WFP: The target for the appeal was 88,000 tons of food and thus far what has entered into the country is 30,000 tons. And for the balance, around 50,000 tons, we have resources available to obtain that and bring it here. It is a question of arranging the procurement and logistics. The donors that responded to the appeal are, in order of when they responded to the appeal are: the United States, Canada, Denmark, the United Nations Central Emergency Response Fund (CERF), Germany, Switzerland, United Kingdom, the Netherlands, Finland and Norway.

IRNA [translated from Dari]: You referred to the reduction of precipitation in early 2008, and when we go to Mazar-e-Sharif or Herat we see little snow on the mountains. It seems that Afghanistan will face severe food shortage this year. What are the actions you will take to solve this problem?

WFP: I think the consensus amongst those involved in assessing the crop for 2008 is that it is too early to determine exactly what the crop might look like. There are a couple of factors to be taken into consideration; one is that the snow cover in winter was not as good as in the previous year -- that is true -- and also that the early rains did not come about as early as it was hoped. But anyone who walked in here from the car park probably got very wet and I can attest that it has been raining in other parts of Afghanistan over the past couple of weeks. So we are not sure, we need to keep watching and it is important to begin looking at this early, simply because you don’t want to wait until you are 100 per cent sure that there is not going to be a good crop before you start taking measures. You want to get ahead of the curve and I think that is what is happening this year.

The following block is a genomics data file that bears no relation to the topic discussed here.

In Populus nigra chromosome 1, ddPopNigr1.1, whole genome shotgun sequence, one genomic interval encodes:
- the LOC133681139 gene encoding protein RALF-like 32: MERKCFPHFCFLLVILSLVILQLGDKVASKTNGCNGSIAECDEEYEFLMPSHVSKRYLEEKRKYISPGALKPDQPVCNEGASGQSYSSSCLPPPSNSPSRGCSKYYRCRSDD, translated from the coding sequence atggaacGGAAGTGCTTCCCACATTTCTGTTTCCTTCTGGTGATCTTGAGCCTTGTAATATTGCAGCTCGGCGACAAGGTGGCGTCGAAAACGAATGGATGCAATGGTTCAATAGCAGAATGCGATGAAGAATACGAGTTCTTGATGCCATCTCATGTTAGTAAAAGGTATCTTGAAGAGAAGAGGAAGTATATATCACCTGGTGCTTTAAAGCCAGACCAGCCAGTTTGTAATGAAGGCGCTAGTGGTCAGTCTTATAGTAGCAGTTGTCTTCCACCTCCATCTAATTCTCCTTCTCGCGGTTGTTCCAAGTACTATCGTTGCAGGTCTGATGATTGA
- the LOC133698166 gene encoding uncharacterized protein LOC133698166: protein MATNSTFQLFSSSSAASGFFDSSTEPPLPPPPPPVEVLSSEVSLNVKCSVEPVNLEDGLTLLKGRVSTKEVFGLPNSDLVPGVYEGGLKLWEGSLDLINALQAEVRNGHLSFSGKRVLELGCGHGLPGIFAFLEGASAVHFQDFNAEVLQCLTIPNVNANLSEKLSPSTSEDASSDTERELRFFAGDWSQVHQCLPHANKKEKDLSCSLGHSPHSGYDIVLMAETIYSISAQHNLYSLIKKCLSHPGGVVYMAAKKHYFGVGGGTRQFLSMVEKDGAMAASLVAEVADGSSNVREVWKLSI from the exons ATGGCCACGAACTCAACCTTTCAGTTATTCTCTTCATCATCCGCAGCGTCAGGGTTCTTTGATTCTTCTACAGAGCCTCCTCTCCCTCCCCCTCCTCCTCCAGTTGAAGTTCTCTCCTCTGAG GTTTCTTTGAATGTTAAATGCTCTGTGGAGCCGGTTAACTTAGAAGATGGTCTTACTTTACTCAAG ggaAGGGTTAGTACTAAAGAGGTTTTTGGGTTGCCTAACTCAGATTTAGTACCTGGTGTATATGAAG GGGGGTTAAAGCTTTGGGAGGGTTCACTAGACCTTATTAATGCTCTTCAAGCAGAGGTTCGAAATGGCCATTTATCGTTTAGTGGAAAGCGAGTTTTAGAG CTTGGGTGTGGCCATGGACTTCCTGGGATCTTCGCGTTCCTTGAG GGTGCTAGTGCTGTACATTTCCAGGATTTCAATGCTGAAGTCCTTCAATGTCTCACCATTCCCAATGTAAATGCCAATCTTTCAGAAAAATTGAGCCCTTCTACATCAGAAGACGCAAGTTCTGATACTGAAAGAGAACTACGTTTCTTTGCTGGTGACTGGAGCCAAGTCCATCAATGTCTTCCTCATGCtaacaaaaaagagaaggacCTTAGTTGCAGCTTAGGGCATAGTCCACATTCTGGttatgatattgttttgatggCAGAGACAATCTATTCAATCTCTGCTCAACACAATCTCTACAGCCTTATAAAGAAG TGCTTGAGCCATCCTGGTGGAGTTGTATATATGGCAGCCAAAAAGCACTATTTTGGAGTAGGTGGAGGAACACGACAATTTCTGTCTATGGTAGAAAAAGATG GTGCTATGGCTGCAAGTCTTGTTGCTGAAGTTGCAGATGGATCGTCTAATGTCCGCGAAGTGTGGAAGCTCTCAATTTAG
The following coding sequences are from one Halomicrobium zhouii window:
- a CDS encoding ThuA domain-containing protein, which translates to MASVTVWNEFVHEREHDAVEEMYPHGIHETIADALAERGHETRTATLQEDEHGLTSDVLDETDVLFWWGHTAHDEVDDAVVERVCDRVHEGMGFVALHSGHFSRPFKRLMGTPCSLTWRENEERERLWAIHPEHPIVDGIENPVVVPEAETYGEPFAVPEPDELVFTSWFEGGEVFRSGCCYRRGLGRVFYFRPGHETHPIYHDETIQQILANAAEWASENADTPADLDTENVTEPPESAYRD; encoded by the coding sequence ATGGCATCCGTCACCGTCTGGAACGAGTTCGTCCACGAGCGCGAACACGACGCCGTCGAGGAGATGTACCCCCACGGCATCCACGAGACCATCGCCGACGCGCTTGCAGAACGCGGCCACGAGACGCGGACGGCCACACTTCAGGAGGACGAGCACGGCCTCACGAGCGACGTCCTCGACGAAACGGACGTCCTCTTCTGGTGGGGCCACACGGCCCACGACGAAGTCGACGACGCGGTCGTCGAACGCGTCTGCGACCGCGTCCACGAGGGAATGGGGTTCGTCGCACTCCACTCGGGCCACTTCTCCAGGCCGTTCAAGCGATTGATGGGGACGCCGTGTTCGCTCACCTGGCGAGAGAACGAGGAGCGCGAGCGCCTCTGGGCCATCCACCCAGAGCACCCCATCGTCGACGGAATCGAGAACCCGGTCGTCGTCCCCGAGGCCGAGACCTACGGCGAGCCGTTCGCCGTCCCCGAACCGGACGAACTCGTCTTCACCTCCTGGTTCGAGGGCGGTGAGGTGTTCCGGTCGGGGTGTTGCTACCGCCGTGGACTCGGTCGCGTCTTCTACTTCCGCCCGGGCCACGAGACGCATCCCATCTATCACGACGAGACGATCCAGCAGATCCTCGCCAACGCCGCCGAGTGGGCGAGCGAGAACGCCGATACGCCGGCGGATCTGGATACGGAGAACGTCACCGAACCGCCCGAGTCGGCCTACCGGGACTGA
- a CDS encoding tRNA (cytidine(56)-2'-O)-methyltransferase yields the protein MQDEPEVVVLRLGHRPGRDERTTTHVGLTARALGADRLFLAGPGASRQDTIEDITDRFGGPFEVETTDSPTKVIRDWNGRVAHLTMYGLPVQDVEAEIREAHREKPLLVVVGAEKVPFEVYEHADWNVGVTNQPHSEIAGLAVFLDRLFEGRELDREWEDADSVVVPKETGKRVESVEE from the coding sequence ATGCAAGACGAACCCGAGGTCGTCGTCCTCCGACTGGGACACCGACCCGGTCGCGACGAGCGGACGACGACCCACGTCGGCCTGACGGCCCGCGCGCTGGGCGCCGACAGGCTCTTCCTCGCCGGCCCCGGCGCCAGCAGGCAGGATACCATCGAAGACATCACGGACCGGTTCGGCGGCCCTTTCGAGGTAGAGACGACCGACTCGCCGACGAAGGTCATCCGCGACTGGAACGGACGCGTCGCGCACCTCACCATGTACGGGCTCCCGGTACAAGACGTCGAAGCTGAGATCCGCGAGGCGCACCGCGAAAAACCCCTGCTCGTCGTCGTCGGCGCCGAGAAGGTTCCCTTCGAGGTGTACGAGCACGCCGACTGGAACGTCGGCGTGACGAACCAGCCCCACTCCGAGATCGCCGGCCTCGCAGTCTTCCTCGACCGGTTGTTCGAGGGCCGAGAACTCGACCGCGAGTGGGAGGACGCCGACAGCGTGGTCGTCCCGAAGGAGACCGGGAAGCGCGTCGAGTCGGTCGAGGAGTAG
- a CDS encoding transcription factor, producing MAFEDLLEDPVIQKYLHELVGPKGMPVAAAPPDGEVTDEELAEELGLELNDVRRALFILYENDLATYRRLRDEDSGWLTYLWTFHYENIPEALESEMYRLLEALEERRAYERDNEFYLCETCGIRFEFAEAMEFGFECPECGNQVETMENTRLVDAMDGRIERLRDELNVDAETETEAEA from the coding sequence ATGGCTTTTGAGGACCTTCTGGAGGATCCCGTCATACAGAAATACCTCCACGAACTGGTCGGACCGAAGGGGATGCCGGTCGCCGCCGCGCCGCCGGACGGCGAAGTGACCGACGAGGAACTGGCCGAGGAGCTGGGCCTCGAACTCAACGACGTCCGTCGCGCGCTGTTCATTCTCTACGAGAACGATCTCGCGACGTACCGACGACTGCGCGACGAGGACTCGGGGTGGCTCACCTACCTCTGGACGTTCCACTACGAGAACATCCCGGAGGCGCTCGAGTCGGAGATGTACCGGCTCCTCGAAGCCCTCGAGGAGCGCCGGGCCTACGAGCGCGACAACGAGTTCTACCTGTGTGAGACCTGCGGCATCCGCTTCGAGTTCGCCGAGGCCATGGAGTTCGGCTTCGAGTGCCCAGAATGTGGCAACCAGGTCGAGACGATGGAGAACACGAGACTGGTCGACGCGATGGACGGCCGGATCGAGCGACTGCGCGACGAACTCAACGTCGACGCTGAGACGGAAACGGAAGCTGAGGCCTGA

Just to be more specific on the measures, as I mentioned earlier, the way we look at it is that there need to be immediate, medium-term and longer-term measures. We are aware that the Government is looking into the possible purchase of additional food for the country particularly in the event that there is not such a good crop this year; that would be an immediate measure. The longer term includes things that we have made reference to before and that is improvement of seed, fertilizer and bringing more land under irrigation.

TAMADUN TV[translated from Dari]: Last year, in spite of a good harvest, food prices doubled and as you said, this year we face a crisis and it is likely that there will not be a good harvest. What serious measures can you take to tackle this problem? And my second question is, why do we always purchase food from Pakistan, although the prices there are unstable? Why not from Uzbekistan, Turkmenistan or Tajikistan?